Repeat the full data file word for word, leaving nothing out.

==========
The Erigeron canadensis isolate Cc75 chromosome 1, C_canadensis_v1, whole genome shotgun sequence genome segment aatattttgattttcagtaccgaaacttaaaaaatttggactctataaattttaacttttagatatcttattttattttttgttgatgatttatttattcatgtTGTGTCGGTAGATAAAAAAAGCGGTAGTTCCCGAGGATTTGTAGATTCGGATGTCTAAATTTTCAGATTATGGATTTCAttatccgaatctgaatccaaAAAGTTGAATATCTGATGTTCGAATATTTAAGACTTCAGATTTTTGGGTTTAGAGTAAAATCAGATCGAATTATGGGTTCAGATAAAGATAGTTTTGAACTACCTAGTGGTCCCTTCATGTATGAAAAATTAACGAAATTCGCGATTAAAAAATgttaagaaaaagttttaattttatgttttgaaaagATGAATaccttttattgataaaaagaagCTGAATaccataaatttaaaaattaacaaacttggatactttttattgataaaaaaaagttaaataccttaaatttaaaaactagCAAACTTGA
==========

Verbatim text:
The Erigeron canadensis isolate Cc75 chromosome 1, C_canadensis_v1, whole genome shotgun sequence genome segment aatattttgattttcagtaccgaaacttaaaaaatttggactctataaattttaacttttagatatcttattttattttttgttgatgatttatttattcatgtTGTGTCGGTAGATAAAAAAAGCGGTAGTTCCCGAGGATTTGTAGATTCGGATGTCTAAATTTTCAGATTATGGATTTCAttatccgaatctgaatccaaAAAGTTGAATATCTGATGTTCGAATATTTAAGACTTCAGATTTTTGGGTTTAGAGTAAAATCAGATCGAATTATGGGTTCAGATAAAGATAGTTTTGAACTACCTAGTGGTCCCTTCATGTATGAAAAATTAACGAAATTCGCGATTAAAAAATgttaagaaaaagttttaattttatgttttgaaaagATGAATaccttttattgataaaaagaagCTGAATaccataaatttaaaaattaacaaacttggatactttttattgataaaaaaaagttaaataccttaaatttaaaaactagCAAACTTGA